For as long as I can remember, people have been puzzled by my interest in many things that were “for boys”, and I have been equally puzzled by why toys have a gender at all. As much as I am genetically and physically female, I have never been one to adhere to the likes and behaviors deemed appropriate to my gender. I am a builder and a creator. Both of my parents worked as computer engineers (although I used to think they worked on a train), so my brain and its nurturing were focused heavily on math and science. As a child, I liked toys that were fun to me, and I am thankful that my parents never tried to limit my curiosity and affinity based upon some societal norm. I loved jigsaw puzzles and my father’s vintage erector set, and I built elaborate homes for all of my Barbie dolls using blocks and bricks. I had a little bit of everything (partially because I grew up affluent and spoiled), but if I had to pick a favorite toy, it would be Lego. Sometimes, I did wonder why their were so few girls in my favorite Lego sets, but it never swayed my feelings
I never expected to be a minority. I grew up white as can be in white suburbia, in a nice town, in a great school system getting average grades. I loved blocks, and ponies, and riding my bike. Nothing about my childhood seemed anything other than typical. It wasn't until college that my being female made me feel any different. I majored in Accounting and minored in Comp Sci at a liberal arts college with a 75% female student body. My business classes were 75% male and I was the only female in a class of 30 in my minor. Growing up, I never heard anyone say “you can’t do that because you're a girl”, so I never felt that way, but it was still a bit odd to be surrounded by men while exploring MY interests. My Lego collection (mostly Pirates, Castle and City) had a similar affliction. Though I did delight at the nuance of the rare female pirate, I never let a silly thing such as whether or not my toys were intended for girls or boys determine what I really liked. I viewed my education and intended career with the same carefree attitude, although I still remember my one female accounting professor enlightening me to the fact that only 10% of CPAs are women.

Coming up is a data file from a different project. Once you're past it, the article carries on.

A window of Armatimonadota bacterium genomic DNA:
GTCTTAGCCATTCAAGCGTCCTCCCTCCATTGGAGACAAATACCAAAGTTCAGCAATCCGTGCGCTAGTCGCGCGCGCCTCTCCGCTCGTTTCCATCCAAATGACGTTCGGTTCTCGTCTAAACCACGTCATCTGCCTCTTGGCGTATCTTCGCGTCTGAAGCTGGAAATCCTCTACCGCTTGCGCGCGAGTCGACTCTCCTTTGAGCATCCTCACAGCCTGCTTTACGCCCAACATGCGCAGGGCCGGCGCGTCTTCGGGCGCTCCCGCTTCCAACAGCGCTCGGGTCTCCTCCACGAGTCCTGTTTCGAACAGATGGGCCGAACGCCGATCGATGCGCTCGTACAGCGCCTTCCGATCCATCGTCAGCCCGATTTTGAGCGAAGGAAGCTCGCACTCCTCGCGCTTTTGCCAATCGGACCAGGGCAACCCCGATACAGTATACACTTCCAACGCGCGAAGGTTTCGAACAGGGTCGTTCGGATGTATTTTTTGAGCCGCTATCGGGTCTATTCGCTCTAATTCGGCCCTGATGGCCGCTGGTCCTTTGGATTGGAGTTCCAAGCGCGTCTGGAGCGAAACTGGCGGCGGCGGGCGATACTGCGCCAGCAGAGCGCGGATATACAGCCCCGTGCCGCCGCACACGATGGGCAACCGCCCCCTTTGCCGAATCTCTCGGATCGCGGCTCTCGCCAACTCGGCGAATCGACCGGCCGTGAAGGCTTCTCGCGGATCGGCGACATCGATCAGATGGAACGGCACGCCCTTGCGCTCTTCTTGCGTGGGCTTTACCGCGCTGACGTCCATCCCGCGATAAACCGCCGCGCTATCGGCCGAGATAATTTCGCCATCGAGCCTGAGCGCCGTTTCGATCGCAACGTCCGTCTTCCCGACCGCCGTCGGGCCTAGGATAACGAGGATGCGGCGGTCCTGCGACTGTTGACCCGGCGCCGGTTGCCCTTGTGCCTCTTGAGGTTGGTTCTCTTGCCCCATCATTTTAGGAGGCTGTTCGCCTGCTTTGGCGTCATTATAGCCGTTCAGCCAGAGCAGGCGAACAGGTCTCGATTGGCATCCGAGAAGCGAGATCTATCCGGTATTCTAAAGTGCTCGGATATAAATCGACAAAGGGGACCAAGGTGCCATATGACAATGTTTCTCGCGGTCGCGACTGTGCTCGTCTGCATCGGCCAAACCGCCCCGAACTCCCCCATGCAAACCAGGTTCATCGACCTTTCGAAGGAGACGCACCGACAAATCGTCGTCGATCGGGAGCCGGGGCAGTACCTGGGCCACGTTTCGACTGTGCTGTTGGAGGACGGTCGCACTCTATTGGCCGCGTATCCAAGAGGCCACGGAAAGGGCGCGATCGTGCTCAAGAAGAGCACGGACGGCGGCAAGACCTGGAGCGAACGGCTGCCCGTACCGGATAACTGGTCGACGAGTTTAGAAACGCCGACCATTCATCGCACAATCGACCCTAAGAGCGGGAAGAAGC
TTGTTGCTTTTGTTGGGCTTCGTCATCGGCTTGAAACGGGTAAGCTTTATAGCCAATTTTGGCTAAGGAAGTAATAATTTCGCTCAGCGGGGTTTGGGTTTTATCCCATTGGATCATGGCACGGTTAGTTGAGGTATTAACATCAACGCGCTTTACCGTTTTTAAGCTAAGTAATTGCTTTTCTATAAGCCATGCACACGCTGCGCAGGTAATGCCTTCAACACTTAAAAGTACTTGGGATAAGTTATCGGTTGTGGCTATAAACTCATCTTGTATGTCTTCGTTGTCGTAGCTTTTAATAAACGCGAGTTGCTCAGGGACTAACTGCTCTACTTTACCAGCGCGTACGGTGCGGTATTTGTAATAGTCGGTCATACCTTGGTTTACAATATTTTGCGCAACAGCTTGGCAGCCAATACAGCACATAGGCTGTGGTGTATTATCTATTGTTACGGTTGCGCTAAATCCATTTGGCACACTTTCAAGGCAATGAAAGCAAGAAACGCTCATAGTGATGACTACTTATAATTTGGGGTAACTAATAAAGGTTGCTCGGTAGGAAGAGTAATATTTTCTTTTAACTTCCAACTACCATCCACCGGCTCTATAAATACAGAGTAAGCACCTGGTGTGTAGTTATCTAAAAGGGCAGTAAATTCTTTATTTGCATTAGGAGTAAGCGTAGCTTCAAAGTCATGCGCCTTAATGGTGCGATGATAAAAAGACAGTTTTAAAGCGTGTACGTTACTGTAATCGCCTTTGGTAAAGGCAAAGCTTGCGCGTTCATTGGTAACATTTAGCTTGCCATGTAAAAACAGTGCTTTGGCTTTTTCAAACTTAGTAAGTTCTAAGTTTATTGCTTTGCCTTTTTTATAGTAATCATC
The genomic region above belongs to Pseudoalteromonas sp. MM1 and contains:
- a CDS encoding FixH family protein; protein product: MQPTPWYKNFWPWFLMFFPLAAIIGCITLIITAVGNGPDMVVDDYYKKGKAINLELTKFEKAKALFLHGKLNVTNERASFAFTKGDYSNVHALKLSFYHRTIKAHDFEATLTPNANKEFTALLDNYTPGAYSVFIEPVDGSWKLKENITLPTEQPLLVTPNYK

Years passed. I finished school. I got a job. I got married. I started a family. I quit working 3 days before the birth of my 4th and final female child (my poor husband is plagued with daughters). At that point, I started to notice all the ways in which I am a minority. As an SAHM, I am part of only 24% of US mothers. The majority work at least part-time. I have more kids than the national average, and as a result, a minuscule net worth. The most important way that I am a minority, is because of my intelligence. According to SAT and GRE scores, I am ranked in the highest 5% of the population (among those who have taken these tests). Needless to say, after the first year at home, I got bored. Hence, I came out of my dark ages, just as my oldest decided she NEEDED the full line of Harry Potter Lego. I never much cared that Lego was "for boys". I just really liked the product. My girls and I are Lego maniacs, and I wouldn't have it any other way.
Close to a year ago, I registered on BrickPicker. I read the forums, but didn't start posting until a few months ago. I had no idea I had so much to say. It was refreshing to chat with “adults”. As an AFOL, I really liked finding a place to share my thoughts instead of monopolizing the time of my local Lego Store employees. As an AFFOL (the first F stands for female), I started to notice just how very male the Lego reseller market is. As with most things, it doesn't really matter to me, but I do find it a point to ponder. I look forward to sharing with you as I explore the impact of gender on Lego sales and marketing.